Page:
The first references to Earsdon can be found in a 12th century document listing the village as being part of the possessions of Tynemouth Priory
Local historian CHARLIE STEEL looks at the back story of Earsdon is his latest feature for ChronicleLive
Earsdon is one of the oldest villages in North Tyneside, sitting on the boundary with the county of Northumberland which it is historically a part of.
The slight hill upon which it stands is a sandstone outcrop that rises above the surrounding boulder clay formation laid during the Ice Age, and there is evidence of human occupation in the early Iron Age.
The first references to Earsdon can be found in a 12th century document listing the village as being part of the possessions of Tynemouth Priory.
The oldest part of Earsdon lies to the west of the present Red Lion Inn where traces of the earlier medieval village stood. A collection of stone walls and buildings is evident, one of which forms the remains of an old small Pele tower dating to the early 16th century.
The medieval village is likely to have included the area around the Cannon Inn, St. Alban’s Church and the area forming Church Way, which was once the edge of the old village green.
Development during the 17th and 19th centuries changed the village’s medieval pattern to become the village that it is today with many of the more prominent buildings such as Bleakhope House, The Garth and Manor House dating from that time.
The most prominent landmark in the village is St Alban’s Church, a Grade II-listed building, built in 1837 with long grassy meadow areas within the churchyard.
To the rear of the church, a significant monument stands to the memory of 204 men and boys who perished in the Hartley pit disaster of 1862.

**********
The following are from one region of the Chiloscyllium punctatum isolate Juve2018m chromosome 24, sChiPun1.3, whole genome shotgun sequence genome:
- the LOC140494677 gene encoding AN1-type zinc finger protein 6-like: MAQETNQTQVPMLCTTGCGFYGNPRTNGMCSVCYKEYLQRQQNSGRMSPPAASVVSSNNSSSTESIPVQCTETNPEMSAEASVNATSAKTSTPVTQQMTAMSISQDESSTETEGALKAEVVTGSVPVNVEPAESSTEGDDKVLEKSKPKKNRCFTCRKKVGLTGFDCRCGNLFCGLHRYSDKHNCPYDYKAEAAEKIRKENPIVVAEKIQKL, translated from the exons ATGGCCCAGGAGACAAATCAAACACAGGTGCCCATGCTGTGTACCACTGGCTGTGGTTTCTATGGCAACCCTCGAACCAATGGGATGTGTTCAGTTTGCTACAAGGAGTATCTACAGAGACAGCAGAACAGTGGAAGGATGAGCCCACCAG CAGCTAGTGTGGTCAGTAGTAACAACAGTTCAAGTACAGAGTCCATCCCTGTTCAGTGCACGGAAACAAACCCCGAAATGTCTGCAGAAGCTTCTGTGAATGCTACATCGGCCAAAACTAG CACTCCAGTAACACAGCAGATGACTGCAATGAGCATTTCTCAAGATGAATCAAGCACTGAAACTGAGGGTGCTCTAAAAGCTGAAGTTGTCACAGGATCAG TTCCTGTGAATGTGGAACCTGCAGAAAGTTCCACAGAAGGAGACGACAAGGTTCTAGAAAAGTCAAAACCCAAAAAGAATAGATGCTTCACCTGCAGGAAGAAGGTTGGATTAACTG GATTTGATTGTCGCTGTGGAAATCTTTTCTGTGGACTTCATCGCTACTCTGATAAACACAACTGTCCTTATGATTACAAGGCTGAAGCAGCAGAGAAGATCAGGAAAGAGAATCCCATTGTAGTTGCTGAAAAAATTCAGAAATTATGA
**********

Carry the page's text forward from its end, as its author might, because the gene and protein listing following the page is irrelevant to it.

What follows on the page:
The village was once home to a total of at least four public houses: The Plough Inn, The Cannon Inn, The Phoenix Inn and The Red Lion Inn.
The Plough Inn was situated to the North side of Front Street, within the area of Earsdon Town Farm opposite the present Cannon Inn. It was last recorded in 1855.
The Cannon Inn has stood since 1753 when it was believed to have been called ‘The Spread Eagle’ (Not to be confused with the pub of the same name in nearby Preston Village).
The Phoenix Inn stood on the north side of Earsdon Front Street and was built during the 18th century. The building was a double-fronted, two-storey inn built from lime-washed rubble walling with a pantiled roof.
This inn closed its doors for the last time on December 7, 1971. It was later advertised for sale and purchased by a property developer who converted the building into two private dwelling houses.
The original Red Lion Inn stood just around the corner on the west side of the Earsdon to Holywell Road and closed as a Public House in 1939 and converted to a shop. The building still stands and is now a private dwelling house.
The Red Lion was replaced the same year with the newer building that stands slightly to the south next to Earsdon roundabout.
Standing close to the present Red Lion Pub, the village has its own war memorial which depicts a granite sailor standing on guard facing the Manor House to honour those servicemen lost during the First and Second World Wars.
The core of the village is quite informal however the nearby Edwardian terraces of John Street, Church View and Garden Terrace, along with the more recent development of Woodlands Close have more conventional layouts.
Other significant buildings include the nearby Edward Eccles Community Hall, the former Primitive Methodist Chapel, while in the late 1800s, the village even had its own police station which was situated adjacent to the Cannon Inn as well as a village school located on Church Way, both of which have since been converted to housing.
Many people also have fond memories of Stewart's Village grocery store and Post Office, which stood on Front Street. The store has long since closed, and similarly has been converted to housing.
Earsdon Village is a conservation area that retains a very peaceful and rural feel which benefits from its close proximity to the larger town of Whitley Bay.
Born in Newcastle, local historian and author, Charlie Steel has spent much of his life living in Monkseaton. With a lifelong interest in the North Tyneside area, he has several published books to his credit. They include Monkseaton Village (Part 1 & 2), Whitley Bay Remembered (Part 1 & 2), North Shields Public Houses, Inns & Taverns’ (Part 1 & 2), and Tynemouth Remembered - all published by Summerhill Books.
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